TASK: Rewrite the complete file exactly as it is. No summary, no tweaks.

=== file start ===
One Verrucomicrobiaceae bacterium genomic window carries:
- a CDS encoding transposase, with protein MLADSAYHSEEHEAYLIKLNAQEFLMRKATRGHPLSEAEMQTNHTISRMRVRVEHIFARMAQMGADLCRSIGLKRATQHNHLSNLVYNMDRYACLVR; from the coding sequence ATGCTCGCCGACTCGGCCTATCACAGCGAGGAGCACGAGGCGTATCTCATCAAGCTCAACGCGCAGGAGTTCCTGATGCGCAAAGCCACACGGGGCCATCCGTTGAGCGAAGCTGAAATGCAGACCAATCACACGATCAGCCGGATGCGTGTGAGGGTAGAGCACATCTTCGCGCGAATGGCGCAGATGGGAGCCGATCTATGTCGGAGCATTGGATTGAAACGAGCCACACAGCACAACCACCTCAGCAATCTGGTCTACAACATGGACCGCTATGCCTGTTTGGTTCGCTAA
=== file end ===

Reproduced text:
One Verrucomicrobiaceae bacterium genomic window carries:
- a CDS encoding transposase, with protein MLADSAYHSEEHEAYLIKLNAQEFLMRKATRGHPLSEAEMQTNHTISRMRVRVEHIFARMAQMGADLCRSIGLKRATQHNHLSNLVYNMDRYACLVR; from the coding sequence ATGCTCGCCGACTCGGCCTATCACAGCGAGGAGCACGAGGCGTATCTCATCAAGCTCAACGCGCAGGAGTTCCTGATGCGCAAAGCCACACGGGGCCATCCGTTGAGCGAAGCTGAAATGCAGACCAATCACACGATCAGCCGGATGCGTGTGAGGGTAGAGCACATCTTCGCGCGAATGGCGCAGATGGGAGCCGATCTATGTCGGAGCATTGGATTGAAACGAGCCACACAGCACAACCACCTCAGCAATCTGGTCTACAACATGGACCGCTATGCCTGTTTGGTTCGCTAA